Historically, journalists have faced several repercussions for the content they publish. One repercussion still relevant in 2018 is biased viewpoints, specifically if the content is more liberal, conservative or libertarian.
From time to time, The Paisano has dealt with these issues. For example, one week we were deemed too liberal and received backlash from students who have opposing views. The next week, more content was added that was considered to be too conservative or libertarian and receive backlash yet again. The truth is that The Paisano cannot make everyone content with the articles we publish — as journalists we have to accept this but cannot let it be discouraging. This is where objectivity comes into play.
The term objectivity began to be used in journalism during the 1920s as a direct result of journalists being biased, often unconsciously. In turn, objectivity called for journalists to develop a consistent method of testing information precisely so that personal, cultural and political biases would not undermine the accuracy of their work.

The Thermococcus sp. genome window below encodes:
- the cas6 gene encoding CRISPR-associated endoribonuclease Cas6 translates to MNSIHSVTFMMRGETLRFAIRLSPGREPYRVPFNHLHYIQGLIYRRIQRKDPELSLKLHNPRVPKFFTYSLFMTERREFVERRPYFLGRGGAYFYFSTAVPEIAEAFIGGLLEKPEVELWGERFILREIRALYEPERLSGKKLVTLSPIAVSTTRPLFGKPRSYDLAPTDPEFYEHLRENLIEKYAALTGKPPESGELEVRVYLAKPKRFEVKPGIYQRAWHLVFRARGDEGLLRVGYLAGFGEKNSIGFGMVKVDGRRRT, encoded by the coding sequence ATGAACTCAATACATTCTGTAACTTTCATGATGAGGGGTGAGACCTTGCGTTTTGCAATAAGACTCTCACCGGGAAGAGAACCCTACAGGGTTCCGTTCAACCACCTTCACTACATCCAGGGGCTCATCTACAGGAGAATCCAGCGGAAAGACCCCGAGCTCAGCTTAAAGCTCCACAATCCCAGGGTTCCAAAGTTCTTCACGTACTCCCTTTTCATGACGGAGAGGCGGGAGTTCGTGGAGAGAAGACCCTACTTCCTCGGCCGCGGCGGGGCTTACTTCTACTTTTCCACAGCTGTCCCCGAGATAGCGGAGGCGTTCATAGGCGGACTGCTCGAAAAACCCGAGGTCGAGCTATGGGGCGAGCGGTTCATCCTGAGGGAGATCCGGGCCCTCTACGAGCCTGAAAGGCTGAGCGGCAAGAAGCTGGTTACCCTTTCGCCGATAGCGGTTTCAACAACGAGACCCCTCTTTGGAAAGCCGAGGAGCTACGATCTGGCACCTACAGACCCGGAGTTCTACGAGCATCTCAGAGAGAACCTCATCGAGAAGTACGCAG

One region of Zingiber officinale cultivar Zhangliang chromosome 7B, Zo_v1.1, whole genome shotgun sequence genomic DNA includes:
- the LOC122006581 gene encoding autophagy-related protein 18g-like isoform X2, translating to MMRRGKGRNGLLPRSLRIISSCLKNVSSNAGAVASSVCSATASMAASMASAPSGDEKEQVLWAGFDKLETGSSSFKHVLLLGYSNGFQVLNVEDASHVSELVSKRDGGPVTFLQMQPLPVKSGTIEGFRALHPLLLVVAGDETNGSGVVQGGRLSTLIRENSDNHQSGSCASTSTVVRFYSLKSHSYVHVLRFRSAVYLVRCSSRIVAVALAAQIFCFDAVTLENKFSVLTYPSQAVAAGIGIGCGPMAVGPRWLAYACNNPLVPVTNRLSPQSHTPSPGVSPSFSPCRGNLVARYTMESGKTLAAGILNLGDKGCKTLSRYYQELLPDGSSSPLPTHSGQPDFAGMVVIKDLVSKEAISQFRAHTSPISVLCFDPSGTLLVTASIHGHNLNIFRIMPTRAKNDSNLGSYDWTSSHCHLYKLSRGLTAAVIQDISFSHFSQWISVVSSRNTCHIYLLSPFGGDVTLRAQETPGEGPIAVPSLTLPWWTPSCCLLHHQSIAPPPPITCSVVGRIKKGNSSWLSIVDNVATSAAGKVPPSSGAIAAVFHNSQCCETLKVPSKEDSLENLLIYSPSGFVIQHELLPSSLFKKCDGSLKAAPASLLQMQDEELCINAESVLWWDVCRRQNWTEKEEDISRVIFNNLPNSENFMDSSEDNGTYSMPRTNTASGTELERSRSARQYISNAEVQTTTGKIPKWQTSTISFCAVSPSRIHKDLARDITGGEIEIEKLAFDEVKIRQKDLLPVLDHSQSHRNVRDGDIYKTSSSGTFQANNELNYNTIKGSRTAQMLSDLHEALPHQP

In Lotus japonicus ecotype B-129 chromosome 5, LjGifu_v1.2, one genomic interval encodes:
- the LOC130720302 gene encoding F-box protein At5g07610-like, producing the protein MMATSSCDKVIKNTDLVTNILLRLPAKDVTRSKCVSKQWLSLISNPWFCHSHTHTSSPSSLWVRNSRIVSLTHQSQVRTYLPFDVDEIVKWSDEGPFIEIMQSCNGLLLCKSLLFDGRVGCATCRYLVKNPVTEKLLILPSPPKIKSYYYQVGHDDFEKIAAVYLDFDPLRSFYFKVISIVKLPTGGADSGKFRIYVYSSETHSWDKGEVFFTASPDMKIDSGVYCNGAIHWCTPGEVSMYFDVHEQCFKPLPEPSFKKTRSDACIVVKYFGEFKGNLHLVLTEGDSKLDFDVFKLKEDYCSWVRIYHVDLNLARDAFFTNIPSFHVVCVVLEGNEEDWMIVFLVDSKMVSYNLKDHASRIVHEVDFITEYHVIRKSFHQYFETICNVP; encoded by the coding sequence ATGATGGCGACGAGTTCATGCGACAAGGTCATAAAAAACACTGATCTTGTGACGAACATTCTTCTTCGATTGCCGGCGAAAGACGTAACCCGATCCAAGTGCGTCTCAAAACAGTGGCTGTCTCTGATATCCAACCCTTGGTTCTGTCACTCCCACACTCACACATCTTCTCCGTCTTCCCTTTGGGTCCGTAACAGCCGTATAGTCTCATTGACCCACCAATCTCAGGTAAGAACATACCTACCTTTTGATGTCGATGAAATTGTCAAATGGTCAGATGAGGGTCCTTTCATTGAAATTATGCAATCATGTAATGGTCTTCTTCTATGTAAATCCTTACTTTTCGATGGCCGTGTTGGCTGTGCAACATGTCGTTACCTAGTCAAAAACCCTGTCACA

The general public argue that because journalists must be free of bias to be objective, and because complete objectivity is impossible, it follows that objectivity is a false ideal.
In truth, journalists are more opinionated than most, and it is rare that their viewpoints do not come into play when developing their stories. Journalists strive to be unbiased by searching out the best truth. Yes, journalists make mistakes. Not every article is going to be 100 percent objective.
As a newspaper, The Pasiano strives to be an objective source of information for breaking news, an exploration of San Antonio arts and life culture, a platform for different opinions and an up-to-date guide for UTSA sports. The Paisano’s editors and staff aim to make every article as objective as possible and keep the UTSA community informed.
The Paisano does not favor biased viewpoints and will continue to work towards being an objective news source.